First words are critical. Just ask any novelist or screenplay writer. J.J. Abrams was on Jimmy Kimmel Live before the release of Star Wars: The Force Awakens. Kimmel wanted to see if he could get a scoop on some inside information about the movie so he asked Abrams to give him just one thing. He asked for the first spoken word in the film.
With anticipation mounting Abrams said “Ready?” and then leaned in towards Kimmel and said… “This.” There you have it. It doesn’t tell you much other than the fact that we are interested in first words. Of course, after you see the movie you find that the complete sentence is “This will begin to make things right.” Some think it is an insult aimed at the first three prequels. Who knows? But we do know that first words often tell us something significant.
They do in Mathew’s gospel. The rabbis believed that when the last of the prophets had died God’s Spirit had vanished from Israel. They believed they were allowed to hear the bath-qol which means “echo” or “daughter of the voice.” But they had not heard directly from God.
That all changes when Jesus comes to be baptized by John in the Jordan. The heavens open, the Spirit of God descends like a dove and comes to a resting place on Jesus and then the silence from heaven is broken.
What comes next is the Father’s voice. In the great movie that answers all the questions about manhood anyone would ever need to ask—Fight Club—Tyler Durden says “Our fathers were our models for God, if our fathers bailed, what does that tell you about God?’”
Many can relate. If the words you heard from a father or mother or sibling or schoolmates or neighbors or co-workers were negative words and negative words were the normative words for you, chances are those are the words you imagine God saying to you.
Religion has not helped the matter. Many groups have relied on guilt and shame to hopefully keep people in line. Grace is seen as something that, if taught, would send people to a life of license. And so we hear stern words and critical words from authority figures early in our lives and maybe even later and we think those are the same words from God.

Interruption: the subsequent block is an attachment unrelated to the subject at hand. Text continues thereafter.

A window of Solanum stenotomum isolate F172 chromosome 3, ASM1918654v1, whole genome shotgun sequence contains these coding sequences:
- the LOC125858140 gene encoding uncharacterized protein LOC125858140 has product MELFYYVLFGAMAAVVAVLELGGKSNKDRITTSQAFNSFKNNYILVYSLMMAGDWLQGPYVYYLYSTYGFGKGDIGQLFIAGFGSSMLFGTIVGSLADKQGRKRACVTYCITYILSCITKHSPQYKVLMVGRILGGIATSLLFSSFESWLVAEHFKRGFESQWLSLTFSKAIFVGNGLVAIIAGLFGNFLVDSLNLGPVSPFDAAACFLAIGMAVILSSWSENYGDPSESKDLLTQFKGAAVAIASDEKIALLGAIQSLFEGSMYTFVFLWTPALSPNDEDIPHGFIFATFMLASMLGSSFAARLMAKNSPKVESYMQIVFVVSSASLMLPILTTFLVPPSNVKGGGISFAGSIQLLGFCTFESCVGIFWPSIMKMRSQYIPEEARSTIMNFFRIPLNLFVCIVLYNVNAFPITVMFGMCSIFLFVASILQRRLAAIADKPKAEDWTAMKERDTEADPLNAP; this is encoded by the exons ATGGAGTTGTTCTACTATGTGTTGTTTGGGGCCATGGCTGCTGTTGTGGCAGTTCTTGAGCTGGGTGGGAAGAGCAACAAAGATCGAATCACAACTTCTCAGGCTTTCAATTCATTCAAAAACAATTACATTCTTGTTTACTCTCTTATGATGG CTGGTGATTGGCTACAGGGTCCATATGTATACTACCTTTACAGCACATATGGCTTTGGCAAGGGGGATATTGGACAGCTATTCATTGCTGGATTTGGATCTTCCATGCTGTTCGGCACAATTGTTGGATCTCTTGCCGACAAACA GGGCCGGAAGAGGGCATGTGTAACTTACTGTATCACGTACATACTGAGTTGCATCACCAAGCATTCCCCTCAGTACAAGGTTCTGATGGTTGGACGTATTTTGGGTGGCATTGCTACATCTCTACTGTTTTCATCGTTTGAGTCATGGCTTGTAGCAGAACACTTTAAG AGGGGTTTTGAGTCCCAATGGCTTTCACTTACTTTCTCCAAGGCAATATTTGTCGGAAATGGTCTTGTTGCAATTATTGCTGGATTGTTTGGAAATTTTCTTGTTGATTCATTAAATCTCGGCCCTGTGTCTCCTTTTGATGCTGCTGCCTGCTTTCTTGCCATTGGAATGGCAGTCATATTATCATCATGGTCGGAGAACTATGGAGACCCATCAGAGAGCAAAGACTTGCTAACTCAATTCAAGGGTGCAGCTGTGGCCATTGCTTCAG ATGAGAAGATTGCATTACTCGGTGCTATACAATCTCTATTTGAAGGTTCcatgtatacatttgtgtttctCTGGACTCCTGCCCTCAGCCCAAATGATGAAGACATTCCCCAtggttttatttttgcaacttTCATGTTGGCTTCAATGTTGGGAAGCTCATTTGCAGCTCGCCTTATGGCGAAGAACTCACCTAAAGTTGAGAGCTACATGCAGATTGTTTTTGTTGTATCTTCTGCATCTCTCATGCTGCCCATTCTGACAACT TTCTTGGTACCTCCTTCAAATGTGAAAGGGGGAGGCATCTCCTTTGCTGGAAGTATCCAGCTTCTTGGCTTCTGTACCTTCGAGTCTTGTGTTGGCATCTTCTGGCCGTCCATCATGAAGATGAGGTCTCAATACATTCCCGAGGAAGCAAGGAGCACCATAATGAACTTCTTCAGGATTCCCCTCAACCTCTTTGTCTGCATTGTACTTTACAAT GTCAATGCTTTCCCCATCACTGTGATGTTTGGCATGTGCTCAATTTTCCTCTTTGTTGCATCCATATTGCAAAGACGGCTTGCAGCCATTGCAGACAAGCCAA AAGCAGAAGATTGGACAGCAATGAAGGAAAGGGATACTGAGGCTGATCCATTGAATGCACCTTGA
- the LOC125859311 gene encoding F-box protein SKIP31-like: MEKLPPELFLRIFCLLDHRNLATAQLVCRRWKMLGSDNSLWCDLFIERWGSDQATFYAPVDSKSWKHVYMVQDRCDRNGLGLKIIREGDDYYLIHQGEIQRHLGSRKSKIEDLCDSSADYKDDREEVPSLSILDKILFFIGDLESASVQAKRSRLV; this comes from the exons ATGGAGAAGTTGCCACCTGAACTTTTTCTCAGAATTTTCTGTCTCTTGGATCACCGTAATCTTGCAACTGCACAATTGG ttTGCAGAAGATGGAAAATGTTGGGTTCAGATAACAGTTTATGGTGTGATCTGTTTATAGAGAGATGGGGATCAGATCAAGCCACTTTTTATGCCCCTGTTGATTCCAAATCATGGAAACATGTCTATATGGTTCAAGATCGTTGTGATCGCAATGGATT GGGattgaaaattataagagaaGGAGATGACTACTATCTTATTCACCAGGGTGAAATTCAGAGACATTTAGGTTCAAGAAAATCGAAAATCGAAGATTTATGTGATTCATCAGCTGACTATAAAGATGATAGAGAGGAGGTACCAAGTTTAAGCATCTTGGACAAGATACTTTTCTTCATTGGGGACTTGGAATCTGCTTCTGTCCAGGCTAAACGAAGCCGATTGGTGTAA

People in the first century no doubt faced the same. Jesus himself would be confronted with his own doubters. He would know opposition. He would hear the detractors. He would feel the breath of his accusers on his neck. What he needed were strong words from his Father. And that is what he gets. “This is my beloved Son, with whom I am well pleased.”
Want to know what sustained Jesus in his difficult days? He was the Beloved. He was loved by the Father. The Father was pleased with him. He never spent one moment unsure of God’s love for him. His identity was this: “I am one loved by the Father.”
That identity would strengthen him and sustain him. The first words from God when he broke the silence of heaven were words of love. That’s what Jesus needed to hear.
And they are the words you need to hear. What the Father said to Jesus at his baptism he says to you at yours. He says, “You are my beloved son or daughter. And I am well pleased with you.”
That is who you are. You are God’s beloved. That is your identity. You need only believe it. And that may be the largest part of faith you need to deal with today. As Brennan Manning said often: “I am utterly convinced that on judgment day, the Lord Jesus will ask one question and only one question: Did you believe that I loved you?”
Hear the Father saying to you: “You are my Beloved. I am well pleased with you.” This will begin to make things right.
Question: What words do you hear the Father speaking to you?